According to Florida State Statute 847.202, if a movie for sale or rent has no official rating, "such video movie shall be clearly and prominently marked as 'N.R.' or 'Not Rated.'"
Capt. Gary Brannen of the Sumter County Sheriff’s Office said that the movies, which represented approximately 99 percent of the store’s inventory, had no rating displayed at all. According to Brannen, the absence of labeling raises concerns that consumers could purchase the DVDs without knowing what kind of content to expect.
While Brannen plans to ask the State Attorney’s Office to file charges, he also plans to destroy the seized material.
“We plan to petition the court to be allowed to destroy the movies as contraband,” Brannen told The Star-Banner.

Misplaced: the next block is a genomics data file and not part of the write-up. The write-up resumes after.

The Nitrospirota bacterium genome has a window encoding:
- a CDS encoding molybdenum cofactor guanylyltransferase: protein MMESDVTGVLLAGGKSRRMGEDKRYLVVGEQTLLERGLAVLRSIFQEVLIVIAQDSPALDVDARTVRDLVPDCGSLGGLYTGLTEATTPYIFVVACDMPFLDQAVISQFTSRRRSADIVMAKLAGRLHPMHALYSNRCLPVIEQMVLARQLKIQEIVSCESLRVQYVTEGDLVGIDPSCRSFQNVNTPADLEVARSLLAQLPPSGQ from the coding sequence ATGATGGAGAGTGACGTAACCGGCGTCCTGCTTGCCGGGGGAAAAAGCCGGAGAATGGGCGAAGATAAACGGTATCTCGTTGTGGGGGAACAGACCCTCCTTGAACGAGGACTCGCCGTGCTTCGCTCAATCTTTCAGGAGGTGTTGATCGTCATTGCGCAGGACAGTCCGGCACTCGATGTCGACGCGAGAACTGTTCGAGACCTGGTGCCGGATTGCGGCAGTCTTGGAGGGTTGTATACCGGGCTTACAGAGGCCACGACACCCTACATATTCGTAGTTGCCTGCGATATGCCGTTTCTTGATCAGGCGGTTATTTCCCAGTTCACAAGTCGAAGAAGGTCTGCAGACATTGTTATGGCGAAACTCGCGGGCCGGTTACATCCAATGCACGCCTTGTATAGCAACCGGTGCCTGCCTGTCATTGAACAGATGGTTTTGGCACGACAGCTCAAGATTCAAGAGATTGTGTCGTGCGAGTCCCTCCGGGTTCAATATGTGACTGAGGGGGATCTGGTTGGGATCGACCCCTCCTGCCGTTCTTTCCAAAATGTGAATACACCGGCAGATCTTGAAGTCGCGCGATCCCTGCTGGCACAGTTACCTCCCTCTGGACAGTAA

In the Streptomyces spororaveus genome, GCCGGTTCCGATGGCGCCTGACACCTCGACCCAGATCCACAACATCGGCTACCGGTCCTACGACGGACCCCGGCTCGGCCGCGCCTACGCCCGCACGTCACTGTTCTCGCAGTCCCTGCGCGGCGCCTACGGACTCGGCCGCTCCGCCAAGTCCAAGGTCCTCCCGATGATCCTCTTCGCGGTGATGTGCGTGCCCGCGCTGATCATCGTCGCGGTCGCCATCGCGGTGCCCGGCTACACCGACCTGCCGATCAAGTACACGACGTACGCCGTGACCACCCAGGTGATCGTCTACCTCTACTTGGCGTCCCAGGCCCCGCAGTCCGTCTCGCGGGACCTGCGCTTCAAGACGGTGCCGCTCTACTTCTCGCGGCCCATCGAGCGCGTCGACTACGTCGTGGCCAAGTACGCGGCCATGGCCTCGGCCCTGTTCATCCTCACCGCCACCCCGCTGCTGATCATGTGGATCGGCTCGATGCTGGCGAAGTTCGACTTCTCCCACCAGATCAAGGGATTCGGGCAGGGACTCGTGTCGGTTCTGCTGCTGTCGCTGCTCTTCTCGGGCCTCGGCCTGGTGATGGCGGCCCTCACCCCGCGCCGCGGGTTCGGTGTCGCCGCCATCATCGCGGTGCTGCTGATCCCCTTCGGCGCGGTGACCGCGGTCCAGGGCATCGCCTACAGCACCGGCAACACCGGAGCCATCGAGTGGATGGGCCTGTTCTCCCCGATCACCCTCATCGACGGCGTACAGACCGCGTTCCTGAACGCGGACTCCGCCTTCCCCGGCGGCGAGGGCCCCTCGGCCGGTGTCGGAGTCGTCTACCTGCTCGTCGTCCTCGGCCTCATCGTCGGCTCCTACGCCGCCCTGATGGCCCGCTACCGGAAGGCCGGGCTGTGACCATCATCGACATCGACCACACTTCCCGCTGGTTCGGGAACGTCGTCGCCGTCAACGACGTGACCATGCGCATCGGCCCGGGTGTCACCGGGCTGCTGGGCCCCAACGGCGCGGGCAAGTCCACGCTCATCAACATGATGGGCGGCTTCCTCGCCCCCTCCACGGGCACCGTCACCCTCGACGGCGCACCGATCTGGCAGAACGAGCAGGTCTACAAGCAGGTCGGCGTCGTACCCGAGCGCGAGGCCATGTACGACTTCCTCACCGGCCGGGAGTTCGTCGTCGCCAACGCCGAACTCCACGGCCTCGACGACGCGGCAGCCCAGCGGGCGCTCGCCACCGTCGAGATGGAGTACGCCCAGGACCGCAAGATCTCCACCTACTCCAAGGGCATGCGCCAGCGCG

Brannen added that he saw the store’s operation as a violation of community standards and insisted that XMart needed to be closed down. At present the store remains open.
This latest raid was part of an ongoing investigation by the Sheriff’s special investigation squad, which raided vendors at a local flee market a week earlier. That raid netted 1,000 DVDs.
Larger retail stores, like Blockbuster, which are subject to law in question, but do not carry adult material, were not found to be in violation, according to Brannen.
A month earlier, Evgueni Soulaguine, an owner of 75 Retail Enterprises, the Florida company that operates XMart, was convicted of selling obscene material. He was sentenced to a year in jail.